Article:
The Anglo-Saxon Rune Poem

(in Modern English)

From Runic and Heroic Poems by Bruce Dickins.

 

 

    Wealth is a comfort to all men;

    yet must every man bestow it freely,

    if he wish to gain honour in the sight of the Lord.

 

    The aurochs is proud and has great horns;

    it is a very savage beast and fights with its horns;

    a great ranger of the moors, it is a creature of mettle.

 

    The thorn is exceedingly sharp,

    an evil thing for any knight to touch,

    uncommonly severe on all who sit among them.

 

    The mouth is the source of all language,

    a pillar of wisdom and a comfort to wise men,

    a blessing and a joy to every knight.

 

    Riding seems easy to every warrior while he is indoors

    and very courageous to him who traverses the high-roads

    on the back of a stout horse.

 

    The torch is known to every living man by its pale, bright flame;

    it always burns where princes sit within.

 

    Generosity brings credit and honour, which support one's dignity;

    it furnishes help and subsistence

    to all broken men who are devoid of aught else.

 

    Bliss he enjoys who knows not suffering, sorrow nor anxiety,

    and has prosperity and happiness and a good enough house.

 

    Hail is the whitest of grain;

    it is whirled from the vault of heaven

    and is tossed about by gusts of wind

    and then it melts into water.

 

    Trouble is oppressive to the heart;

    yet often it proves a source of help and salvation

    to the children of men, to everyone who heeds it betimes.

 

    Ice is very cold and immeasurably slippery;

    it glistens as clear as glass and most like to gems;

    it is a floor wrought by the frost, fair to look upon.

 

    Summer is a joy to men, when God, the holy King of Heaven,

    suffers the earth to bring forth shining fruits

    for rich and poor alike.

 

    The yew is a tree with rough bark,

    hard and fast in the earth, supported by its roots,

    a guardian of flame and a joy upon an estate.

 

    Peorth is a source of recreation and amusement to the great,

    where warriors sit blithely together in the banqueting-hall.

 

    The Eolh-sedge is mostly to be found in a marsh;

    it grows in the water and makes a ghastly wound,

    covering with blood every warrior who touches it.

 

    The sun is ever a joy in the hopes of seafarers

    when they journey away over the fishes' bath,

    until the courser of the deep bears them to land.

 

    Tiw is a guiding star; well does it keep faith with princes;

    it is ever on its course over the mists of night and never fails.

 

    The poplar bears no fruit; yet without seed it brings forth suckers,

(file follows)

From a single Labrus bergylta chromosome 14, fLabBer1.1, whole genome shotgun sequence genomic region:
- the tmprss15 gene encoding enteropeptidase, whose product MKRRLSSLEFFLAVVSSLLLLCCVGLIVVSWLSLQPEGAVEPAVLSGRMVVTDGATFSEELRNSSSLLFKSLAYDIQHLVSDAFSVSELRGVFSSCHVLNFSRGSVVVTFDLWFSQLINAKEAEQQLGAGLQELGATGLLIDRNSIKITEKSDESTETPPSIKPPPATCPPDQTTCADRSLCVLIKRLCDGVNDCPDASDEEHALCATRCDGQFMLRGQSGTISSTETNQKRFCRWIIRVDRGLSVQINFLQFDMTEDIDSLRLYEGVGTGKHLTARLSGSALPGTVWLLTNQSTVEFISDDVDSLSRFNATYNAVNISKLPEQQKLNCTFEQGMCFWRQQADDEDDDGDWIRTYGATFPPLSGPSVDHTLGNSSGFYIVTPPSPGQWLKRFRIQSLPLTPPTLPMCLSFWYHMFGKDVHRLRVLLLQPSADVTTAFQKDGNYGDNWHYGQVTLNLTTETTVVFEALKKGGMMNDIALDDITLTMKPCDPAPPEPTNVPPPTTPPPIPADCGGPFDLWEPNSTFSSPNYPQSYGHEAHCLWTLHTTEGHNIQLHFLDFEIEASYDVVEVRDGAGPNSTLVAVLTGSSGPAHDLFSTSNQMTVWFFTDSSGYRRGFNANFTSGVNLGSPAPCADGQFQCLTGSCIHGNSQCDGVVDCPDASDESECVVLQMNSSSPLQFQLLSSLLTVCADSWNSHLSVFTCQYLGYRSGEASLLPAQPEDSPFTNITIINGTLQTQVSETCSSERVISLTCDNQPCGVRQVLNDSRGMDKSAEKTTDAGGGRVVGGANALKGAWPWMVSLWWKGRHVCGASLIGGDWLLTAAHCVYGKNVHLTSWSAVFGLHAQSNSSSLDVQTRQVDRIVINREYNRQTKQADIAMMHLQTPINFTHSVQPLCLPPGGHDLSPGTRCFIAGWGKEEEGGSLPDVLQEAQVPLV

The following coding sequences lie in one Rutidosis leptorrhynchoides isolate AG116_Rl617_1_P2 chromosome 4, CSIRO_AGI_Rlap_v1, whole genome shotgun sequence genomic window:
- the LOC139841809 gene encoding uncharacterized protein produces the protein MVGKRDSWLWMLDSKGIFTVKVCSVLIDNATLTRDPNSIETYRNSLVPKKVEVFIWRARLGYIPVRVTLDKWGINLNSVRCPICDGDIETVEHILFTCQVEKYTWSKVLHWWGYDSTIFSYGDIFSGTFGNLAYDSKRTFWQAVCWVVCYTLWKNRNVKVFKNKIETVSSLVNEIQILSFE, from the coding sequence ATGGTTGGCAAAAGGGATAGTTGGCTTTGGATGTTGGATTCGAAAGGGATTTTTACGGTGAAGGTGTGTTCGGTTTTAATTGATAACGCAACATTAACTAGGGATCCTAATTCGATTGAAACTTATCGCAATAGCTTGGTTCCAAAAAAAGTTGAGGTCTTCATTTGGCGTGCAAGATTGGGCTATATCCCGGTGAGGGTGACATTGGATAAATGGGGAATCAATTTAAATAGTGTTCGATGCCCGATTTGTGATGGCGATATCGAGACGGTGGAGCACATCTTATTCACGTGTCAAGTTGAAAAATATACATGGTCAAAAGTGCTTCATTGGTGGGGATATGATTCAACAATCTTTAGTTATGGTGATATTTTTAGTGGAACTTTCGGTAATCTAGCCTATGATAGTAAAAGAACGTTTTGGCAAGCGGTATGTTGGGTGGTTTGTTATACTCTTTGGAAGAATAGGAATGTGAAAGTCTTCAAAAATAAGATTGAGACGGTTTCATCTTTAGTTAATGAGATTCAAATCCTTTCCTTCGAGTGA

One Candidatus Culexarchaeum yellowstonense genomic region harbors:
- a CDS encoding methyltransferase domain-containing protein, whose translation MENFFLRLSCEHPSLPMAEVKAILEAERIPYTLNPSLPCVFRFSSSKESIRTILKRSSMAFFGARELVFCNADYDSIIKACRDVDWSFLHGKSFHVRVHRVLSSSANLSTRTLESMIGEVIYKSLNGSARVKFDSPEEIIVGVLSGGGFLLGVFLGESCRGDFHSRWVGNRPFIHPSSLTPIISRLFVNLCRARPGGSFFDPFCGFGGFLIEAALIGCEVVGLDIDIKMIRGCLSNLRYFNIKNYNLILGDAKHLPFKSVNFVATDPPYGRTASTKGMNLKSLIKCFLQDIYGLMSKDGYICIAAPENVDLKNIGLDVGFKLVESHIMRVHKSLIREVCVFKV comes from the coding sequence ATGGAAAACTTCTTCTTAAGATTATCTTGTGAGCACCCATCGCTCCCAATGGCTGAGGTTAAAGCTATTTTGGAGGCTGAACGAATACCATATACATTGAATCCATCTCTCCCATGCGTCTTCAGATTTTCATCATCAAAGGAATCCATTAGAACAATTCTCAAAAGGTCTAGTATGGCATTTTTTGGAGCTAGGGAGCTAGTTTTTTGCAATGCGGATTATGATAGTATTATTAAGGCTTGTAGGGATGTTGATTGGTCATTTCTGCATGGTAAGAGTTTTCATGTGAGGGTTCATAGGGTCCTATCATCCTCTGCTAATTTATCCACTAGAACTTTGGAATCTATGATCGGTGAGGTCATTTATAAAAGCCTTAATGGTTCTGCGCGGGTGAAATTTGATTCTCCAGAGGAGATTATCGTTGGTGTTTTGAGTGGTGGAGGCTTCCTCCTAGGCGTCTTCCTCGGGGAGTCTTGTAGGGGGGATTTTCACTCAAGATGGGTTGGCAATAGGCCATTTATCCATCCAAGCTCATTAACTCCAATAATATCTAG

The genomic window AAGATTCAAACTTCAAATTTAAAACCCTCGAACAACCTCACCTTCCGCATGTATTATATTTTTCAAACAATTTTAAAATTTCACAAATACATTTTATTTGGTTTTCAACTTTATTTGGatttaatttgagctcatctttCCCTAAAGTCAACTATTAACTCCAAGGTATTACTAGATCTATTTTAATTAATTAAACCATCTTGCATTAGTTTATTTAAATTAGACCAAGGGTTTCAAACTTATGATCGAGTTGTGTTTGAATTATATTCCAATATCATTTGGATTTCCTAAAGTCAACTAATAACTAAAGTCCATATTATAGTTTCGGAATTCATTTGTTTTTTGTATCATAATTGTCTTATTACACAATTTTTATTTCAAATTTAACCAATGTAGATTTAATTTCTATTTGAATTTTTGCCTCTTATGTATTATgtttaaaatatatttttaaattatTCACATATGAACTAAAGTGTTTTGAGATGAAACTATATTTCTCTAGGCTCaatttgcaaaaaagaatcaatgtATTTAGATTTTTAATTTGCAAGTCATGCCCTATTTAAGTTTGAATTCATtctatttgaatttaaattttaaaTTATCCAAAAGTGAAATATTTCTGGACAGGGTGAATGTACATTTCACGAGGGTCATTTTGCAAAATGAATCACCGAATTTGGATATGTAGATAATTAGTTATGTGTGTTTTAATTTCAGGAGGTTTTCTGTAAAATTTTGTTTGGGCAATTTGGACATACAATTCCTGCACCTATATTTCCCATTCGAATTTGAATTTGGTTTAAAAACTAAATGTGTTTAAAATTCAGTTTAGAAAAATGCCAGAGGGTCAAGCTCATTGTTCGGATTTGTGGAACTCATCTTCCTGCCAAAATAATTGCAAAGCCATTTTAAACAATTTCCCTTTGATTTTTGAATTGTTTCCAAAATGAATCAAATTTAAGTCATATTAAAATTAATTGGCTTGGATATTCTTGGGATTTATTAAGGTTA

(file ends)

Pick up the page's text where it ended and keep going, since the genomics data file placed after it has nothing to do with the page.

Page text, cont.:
for it is generated from its leaves.

    Splendid are its branches and gloriously adorned

    its lofty crown which reaches to the skies.

 

    The horse is a joy to princes in the presence of warriors.

    A steed in the pride of its hoofs,

    when rich men on horseback bandy words about it;

    and it is ever a source of comfort to the restless.

 

    The joyous man is dear to his kinsmen;

    yet every man is doomed to fail his fellow,

    since the Lord by his decree will commit the vile carrion to the earth.

 

    The ocean seems interminable to men,

    if they venture on the rolling bark

    and the waves of the sea terrify them

    and the courser of the deep heed not its bridle.

 

    Ing was first seen by men among the East-Danes,

    till, followed by his chariot,

    he departed eastwards over the waves.

    So the Heardingas named the hero.

 

    An estate is very dear to every man,

    if he can enjoy there in his house

    whatever is right and proper in constant prosperity.

 

    Day, the glorious light of the Creator, is sent by the Lord;

    it is beloved of men, a source of hope and happiness to rich and poor,

    and of service to all.

 

    The oak fattens the flesh of pigs for the children of men.

    Often it traverses the gannet's bath,

    and the ocean proves whether the oak keeps faith

    in honourable fashion.

 

    The ash is exceedingly high and precious to men.

    With its sturdy trunk it offers a stubborn resistance,

    though attacked by many a man.

 

    Yr is a source of joy and honour to every prince and knight;

    it looks well on a horse and is a reliable equipment for a journey.

 

    Iar is a river fish and yet it always feeds on land;

    it has a fair abode encompassed by water, where it lives in happiness.

 

    The grave is horrible to every knight,

    when the corpse quickly begins to cool

    and is laid in the bosom of the dark earth.

    Prosperity declines, happiness passes away

    and covenants are broken.

 

 

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